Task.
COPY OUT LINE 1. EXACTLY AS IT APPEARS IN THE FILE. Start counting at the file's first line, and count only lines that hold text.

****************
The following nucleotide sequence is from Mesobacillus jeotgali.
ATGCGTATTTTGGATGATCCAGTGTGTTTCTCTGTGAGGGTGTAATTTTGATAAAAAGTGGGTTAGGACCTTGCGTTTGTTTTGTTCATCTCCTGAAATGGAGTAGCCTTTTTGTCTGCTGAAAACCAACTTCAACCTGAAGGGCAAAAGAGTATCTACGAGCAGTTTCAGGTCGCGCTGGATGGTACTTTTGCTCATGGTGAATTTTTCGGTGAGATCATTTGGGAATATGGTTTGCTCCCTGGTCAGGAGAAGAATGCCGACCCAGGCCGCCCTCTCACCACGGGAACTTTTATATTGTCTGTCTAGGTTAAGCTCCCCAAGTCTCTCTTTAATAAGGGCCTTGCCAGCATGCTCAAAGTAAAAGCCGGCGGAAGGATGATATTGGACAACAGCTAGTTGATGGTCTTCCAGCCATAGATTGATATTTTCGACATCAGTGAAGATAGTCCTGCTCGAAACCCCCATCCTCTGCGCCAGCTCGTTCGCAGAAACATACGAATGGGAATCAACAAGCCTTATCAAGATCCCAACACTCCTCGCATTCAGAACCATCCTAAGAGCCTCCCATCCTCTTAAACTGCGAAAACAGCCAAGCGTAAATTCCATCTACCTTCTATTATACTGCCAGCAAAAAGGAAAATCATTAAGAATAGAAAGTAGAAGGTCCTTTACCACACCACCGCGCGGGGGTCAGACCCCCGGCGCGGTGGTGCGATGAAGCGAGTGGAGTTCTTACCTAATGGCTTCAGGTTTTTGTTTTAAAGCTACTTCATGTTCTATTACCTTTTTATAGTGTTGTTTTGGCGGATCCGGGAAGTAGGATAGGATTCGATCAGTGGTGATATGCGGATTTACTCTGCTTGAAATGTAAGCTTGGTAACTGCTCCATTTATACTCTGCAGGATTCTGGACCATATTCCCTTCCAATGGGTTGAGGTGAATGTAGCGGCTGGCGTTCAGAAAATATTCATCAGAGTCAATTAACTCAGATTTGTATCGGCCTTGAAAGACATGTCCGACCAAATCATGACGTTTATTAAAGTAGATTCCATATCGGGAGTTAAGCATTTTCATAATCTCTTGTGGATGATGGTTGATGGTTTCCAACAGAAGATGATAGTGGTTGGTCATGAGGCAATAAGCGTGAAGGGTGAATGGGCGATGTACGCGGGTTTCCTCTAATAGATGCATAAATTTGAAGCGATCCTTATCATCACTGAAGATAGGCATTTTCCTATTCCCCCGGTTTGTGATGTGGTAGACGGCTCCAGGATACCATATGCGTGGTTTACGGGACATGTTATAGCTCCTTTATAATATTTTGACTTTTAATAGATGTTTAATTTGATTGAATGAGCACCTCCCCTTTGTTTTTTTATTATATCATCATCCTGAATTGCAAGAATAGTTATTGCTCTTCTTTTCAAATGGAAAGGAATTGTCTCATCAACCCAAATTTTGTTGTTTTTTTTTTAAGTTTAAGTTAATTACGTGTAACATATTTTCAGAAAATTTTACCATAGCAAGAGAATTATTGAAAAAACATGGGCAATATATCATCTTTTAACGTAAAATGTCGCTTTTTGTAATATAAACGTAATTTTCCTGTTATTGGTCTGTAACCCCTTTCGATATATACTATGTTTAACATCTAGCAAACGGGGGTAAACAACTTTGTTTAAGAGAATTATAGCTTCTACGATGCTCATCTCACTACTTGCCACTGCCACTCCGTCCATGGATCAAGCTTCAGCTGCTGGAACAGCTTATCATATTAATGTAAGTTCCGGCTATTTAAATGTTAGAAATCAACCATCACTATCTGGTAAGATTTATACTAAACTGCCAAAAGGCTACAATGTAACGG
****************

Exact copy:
The following nucleotide sequence is from Mesobacillus jeotgali.